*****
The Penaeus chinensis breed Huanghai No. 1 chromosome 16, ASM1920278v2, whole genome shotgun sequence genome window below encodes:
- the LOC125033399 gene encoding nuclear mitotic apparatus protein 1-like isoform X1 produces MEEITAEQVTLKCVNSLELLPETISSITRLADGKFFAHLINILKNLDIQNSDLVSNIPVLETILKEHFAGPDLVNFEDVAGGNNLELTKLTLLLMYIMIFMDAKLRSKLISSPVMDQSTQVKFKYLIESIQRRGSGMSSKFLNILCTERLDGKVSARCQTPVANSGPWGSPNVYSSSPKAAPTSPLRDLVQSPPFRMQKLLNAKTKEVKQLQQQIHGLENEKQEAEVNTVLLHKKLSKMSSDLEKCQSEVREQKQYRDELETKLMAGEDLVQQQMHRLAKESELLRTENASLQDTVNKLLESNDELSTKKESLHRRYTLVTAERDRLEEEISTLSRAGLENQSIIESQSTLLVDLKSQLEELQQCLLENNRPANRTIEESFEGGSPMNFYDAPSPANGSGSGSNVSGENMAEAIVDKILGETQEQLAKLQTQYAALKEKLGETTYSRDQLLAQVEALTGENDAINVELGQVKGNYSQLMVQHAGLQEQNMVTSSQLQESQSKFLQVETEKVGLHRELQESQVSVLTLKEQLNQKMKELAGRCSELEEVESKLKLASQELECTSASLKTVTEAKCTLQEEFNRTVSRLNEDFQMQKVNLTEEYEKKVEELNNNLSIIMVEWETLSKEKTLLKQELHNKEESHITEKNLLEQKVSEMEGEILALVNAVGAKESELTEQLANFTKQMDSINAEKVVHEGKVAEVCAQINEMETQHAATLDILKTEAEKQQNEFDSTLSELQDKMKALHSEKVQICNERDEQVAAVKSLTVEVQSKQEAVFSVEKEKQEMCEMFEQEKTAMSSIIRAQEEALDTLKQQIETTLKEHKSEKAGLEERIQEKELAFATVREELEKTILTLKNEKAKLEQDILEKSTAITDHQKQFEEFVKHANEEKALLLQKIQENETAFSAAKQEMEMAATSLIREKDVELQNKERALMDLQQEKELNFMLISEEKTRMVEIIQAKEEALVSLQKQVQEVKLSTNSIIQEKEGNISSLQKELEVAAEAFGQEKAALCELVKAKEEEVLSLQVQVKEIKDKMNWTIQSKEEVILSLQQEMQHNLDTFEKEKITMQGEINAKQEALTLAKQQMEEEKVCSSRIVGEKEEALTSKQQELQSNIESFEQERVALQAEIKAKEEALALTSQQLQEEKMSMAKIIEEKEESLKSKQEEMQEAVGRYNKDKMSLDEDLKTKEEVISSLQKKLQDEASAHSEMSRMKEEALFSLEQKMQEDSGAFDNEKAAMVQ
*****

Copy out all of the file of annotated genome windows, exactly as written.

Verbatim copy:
The Penaeus chinensis breed Huanghai No. 1 chromosome 16, ASM1920278v2, whole genome shotgun sequence genome window below encodes:
- the LOC125033399 gene encoding nuclear mitotic apparatus protein 1-like isoform X1 produces MEEITAEQVTLKCVNSLELLPETISSITRLADGKFFAHLINILKNLDIQNSDLVSNIPVLETILKEHFAGPDLVNFEDVAGGNNLELTKLTLLLMYIMIFMDAKLRSKLISSPVMDQSTQVKFKYLIESIQRRGSGMSSKFLNILCTERLDGKVSARCQTPVANSGPWGSPNVYSSSPKAAPTSPLRDLVQSPPFRMQKLLNAKTKEVKQLQQQIHGLENEKQEAEVNTVLLHKKLSKMSSDLEKCQSEVREQKQYRDELETKLMAGEDLVQQQMHRLAKESELLRTENASLQDTVNKLLESNDELSTKKESLHRRYTLVTAERDRLEEEISTLSRAGLENQSIIESQSTLLVDLKSQLEELQQCLLENNRPANRTIEESFEGGSPMNFYDAPSPANGSGSGSNVSGENMAEAIVDKILGETQEQLAKLQTQYAALKEKLGETTYSRDQLLAQVEALTGENDAINVELGQVKGNYSQLMVQHAGLQEQNMVTSSQLQESQSKFLQVETEKVGLHRELQESQVSVLTLKEQLNQKMKELAGRCSELEEVESKLKLASQELECTSASLKTVTEAKCTLQEEFNRTVSRLNEDFQMQKVNLTEEYEKKVEELNNNLSIIMVEWETLSKEKTLLKQELHNKEESHITEKNLLEQKVSEMEGEILALVNAVGAKESELTEQLANFTKQMDSINAEKVVHEGKVAEVCAQINEMETQHAATLDILKTEAEKQQNEFDSTLSELQDKMKALHSEKVQICNERDEQVAAVKSLTVEVQSKQEAVFSVEKEKQEMCEMFEQEKTAMSSIIRAQEEALDTLKQQIETTLKEHKSEKAGLEERIQEKELAFATVREELEKTILTLKNEKAKLEQDILEKSTAITDHQKQFEEFVKHANEEKALLLQKIQENETAFSAAKQEMEMAATSLIREKDVELQNKERALMDLQQEKELNFMLISEEKTRMVEIIQAKEEALVSLQKQVQEVKLSTNSIIQEKEGNISSLQKELEVAAEAFGQEKAALCELVKAKEEEVLSLQVQVKEIKDKMNWTIQSKEEVILSLQQEMQHNLDTFEKEKITMQGEINAKQEALTLAKQQMEEEKVCSSRIVGEKEEALTSKQQELQSNIESFEQERVALQAEIKAKEEALALTSQQLQEEKMSMAKIIEEKEESLKSKQEEMQEAVGRYNKDKMSLDEDLKTKEEVISSLQKKLQDEASAHSEMSRMKEEALFSLEQKMQEDSGAFDNEKAAMVQ